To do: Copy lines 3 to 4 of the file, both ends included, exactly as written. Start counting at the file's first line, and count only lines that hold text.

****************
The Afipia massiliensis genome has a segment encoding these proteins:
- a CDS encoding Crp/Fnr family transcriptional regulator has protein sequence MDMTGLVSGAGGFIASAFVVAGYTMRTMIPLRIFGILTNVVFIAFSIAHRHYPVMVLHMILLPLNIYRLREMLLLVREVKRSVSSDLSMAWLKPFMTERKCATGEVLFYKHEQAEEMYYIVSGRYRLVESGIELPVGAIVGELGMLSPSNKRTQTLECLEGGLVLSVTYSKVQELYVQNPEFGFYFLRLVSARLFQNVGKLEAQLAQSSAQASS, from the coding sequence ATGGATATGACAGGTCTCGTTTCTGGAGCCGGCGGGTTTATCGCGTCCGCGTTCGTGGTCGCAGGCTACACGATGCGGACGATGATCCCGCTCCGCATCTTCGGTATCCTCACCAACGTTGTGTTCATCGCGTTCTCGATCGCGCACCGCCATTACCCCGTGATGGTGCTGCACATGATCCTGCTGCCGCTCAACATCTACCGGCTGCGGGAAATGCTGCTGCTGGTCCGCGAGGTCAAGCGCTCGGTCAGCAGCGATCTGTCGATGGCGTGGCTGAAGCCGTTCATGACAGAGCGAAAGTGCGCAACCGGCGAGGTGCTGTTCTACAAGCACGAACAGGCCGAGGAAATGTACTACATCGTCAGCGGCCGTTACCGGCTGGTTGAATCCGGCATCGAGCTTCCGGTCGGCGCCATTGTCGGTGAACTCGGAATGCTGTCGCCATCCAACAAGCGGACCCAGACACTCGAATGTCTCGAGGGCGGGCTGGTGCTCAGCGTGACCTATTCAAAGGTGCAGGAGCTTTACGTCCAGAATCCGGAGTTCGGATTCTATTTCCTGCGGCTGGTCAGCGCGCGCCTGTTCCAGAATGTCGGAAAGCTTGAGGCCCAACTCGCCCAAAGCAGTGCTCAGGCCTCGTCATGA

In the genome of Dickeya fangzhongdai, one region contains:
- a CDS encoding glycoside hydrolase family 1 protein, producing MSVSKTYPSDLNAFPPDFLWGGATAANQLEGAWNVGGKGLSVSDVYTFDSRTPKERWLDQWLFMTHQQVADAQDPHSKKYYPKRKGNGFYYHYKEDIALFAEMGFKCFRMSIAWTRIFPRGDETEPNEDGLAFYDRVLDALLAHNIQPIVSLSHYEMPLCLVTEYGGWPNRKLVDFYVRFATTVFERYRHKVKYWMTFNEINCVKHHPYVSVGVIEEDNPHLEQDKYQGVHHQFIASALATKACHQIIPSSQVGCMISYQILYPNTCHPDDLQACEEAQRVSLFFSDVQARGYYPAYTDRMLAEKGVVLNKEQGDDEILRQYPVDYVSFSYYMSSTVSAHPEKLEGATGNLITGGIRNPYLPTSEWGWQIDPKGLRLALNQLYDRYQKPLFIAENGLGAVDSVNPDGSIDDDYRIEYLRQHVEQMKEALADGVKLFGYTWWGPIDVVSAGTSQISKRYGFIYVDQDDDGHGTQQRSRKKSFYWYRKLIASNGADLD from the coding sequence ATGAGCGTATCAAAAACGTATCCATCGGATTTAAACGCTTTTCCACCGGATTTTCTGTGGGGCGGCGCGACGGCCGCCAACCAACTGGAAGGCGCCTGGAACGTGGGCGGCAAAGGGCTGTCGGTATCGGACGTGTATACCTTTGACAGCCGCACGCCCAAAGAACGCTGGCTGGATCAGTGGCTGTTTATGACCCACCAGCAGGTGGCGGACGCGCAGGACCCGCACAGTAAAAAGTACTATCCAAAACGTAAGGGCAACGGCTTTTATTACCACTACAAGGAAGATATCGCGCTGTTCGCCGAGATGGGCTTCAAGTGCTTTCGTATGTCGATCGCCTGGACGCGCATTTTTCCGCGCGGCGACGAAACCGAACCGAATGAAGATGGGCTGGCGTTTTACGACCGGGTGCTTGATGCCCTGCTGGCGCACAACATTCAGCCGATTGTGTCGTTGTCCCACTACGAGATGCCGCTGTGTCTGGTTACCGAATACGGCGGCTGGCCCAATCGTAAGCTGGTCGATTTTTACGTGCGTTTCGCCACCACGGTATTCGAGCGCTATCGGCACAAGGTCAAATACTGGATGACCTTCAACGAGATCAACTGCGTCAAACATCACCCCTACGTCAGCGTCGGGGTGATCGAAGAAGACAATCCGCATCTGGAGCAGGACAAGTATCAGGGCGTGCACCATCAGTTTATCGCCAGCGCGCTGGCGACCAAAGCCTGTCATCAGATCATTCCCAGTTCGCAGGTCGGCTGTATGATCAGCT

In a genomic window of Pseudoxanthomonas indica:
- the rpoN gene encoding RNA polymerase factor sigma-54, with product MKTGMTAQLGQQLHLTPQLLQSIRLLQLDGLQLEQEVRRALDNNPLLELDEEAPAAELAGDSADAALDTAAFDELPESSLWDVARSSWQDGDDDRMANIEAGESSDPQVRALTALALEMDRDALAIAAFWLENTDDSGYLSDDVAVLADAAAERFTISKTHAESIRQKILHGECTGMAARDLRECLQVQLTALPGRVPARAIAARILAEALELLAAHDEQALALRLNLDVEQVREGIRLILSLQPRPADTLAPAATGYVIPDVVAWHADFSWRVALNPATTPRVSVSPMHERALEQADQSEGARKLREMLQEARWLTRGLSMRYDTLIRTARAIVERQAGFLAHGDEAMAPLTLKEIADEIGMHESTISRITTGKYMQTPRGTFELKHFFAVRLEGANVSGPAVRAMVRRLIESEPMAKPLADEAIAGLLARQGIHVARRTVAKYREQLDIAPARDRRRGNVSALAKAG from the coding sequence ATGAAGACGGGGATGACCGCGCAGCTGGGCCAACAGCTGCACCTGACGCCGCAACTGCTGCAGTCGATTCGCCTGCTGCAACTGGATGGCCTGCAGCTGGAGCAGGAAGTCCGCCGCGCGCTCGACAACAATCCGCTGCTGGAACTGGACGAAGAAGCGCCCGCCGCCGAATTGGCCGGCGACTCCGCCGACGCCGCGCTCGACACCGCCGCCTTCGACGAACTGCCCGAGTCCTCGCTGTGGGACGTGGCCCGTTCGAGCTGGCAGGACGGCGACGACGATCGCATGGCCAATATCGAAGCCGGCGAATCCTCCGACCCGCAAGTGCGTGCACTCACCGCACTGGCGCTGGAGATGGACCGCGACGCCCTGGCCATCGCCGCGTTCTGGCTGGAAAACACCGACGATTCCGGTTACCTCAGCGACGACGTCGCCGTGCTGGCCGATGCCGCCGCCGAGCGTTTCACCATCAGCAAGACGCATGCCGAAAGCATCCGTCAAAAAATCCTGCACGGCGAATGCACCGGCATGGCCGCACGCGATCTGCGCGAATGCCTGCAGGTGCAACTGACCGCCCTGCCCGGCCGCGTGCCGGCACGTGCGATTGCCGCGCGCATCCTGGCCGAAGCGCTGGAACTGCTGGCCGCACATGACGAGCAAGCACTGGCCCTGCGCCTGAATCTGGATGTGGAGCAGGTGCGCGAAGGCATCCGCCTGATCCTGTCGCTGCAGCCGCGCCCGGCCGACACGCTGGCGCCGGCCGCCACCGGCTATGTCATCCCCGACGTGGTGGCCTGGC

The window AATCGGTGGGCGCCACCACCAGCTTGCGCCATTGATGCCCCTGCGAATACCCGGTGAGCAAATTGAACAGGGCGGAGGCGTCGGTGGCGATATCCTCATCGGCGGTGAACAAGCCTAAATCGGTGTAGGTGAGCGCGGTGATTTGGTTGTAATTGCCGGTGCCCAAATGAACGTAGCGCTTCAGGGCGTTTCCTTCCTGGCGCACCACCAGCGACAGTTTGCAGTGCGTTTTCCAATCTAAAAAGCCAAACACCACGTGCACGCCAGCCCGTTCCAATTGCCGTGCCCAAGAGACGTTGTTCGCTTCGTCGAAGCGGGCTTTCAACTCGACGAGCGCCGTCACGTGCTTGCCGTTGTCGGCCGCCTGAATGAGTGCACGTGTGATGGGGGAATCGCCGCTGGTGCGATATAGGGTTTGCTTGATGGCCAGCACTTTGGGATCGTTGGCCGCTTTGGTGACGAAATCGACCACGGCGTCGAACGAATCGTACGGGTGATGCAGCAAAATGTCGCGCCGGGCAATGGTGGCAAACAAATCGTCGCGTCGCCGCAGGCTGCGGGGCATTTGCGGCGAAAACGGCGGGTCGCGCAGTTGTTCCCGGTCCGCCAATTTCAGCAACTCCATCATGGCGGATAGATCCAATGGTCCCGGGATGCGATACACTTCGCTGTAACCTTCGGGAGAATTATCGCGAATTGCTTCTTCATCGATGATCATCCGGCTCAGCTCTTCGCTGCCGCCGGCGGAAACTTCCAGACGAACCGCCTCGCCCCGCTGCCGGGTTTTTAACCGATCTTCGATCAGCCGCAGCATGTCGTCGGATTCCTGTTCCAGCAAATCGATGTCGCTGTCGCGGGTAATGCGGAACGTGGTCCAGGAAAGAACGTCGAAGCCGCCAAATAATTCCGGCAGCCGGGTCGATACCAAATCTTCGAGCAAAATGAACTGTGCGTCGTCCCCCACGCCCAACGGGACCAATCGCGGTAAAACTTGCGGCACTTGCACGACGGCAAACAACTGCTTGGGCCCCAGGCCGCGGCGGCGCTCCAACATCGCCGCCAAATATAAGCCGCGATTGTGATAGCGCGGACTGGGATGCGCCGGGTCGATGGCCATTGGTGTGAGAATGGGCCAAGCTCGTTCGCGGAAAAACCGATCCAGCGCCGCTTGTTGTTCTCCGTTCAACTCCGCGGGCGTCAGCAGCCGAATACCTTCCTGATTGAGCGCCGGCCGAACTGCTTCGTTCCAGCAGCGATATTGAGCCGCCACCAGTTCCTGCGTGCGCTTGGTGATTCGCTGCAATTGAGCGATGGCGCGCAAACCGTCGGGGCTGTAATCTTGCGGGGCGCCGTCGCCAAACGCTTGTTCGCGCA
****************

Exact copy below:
In the genome of Dickeya fangzhongdai, one region contains:
- a CDS encoding glycoside hydrolase family 1 protein, producing MSVSKTYPSDLNAFPPDFLWGGATAANQLEGAWNVGGKGLSVSDVYTFDSRTPKERWLDQWLFMTHQQVADAQDPHSKKYYPKRKGNGFYYHYKEDIALFAEMGFKCFRMSIAWTRIFPRGDETEPNEDGLAFYDRVLDALLAHNIQPIVSLSHYEMPLCLVTEYGGWPNRKLVDFYVRFATTVFERYRHKVKYWMTFNEINCVKHHPYVSVGVIEEDNPHLEQDKYQGVHHQFIASALATKACHQIIPSSQVGCMISYQILYPNTCHPDDLQACEEAQRVSLFFSDVQARGYYPAYTDRMLAEKGVVLNKEQGDDEILRQYPVDYVSFSYYMSSTVSAHPEKLEGATGNLITGGIRNPYLPTSEWGWQIDPKGLRLALNQLYDRYQKPLFIAENGLGAVDSVNPDGSIDDDYRIEYLRQHVEQMKEALADGVKLFGYTWWGPIDVVSAGTSQISKRYGFIYVDQDDDGHGTQQRSRKKSFYWYRKLIASNGADLD from the coding sequence ATGAGCGTATCAAAAACGTATCCATCGGATTTAAACGCTTTTCCACCGGATTTTCTGTGGGGCGGCGCGACGGCCGCCAACCAACTGGAAGGCGCCTGGAACGTGGGCGGCAAAGGGCTGTCGGTATCGGACGTGTATACCTTTGACAGCCGCACGCCCAAAGAACGCTGGCTGGATCAGTGGCTGTTTATGACCCACCAGCAGGTGGCGGACGCGCAGGACCCGCACAGTAAAAAGTACTATCCAAAACGTAAGGGCAACGGCTTTTATTACCACTACAAGGAAGATATCGCGCTGTTCGCCGAGATGGGCTTCAAGTGCTTTCGTATGTCGATCGCCTGGACGCGCATTTTTCCGCGCGGCGACGAAACCGAACCGAATGAAGATGGGCTGGCGTTTTACGACCGGGTGCTTGATGCCCTGCTGGCGCACAACATTCAGCCGATTGTGTCGTTGTCCCACTACGAGATGCCGCTGTGTCTGGTTACCGAATACGGCGGCTGGCCCAATCGTAAGCTGGTCGATTTTTACGTGCGTTTCGCCACCACGGTATTCGAGCGCTATCGGCACAAGGTCAAATACTGGATGACCTTCAACGAGATCAACTGCGTCAAACATCACCCCTACGTCAGCGTCGGGGTGATCGAAGAAGACAATCCGCATCTGGAGCAGGACAAGTATCAGGGCGTGCACCATCAGTTTATCGCCAGCGCGCTGGCGACCAAAGCCTGTCATCAGATCATTCCCAGTTCGCAGGTCGGCTGTATGATCAGCT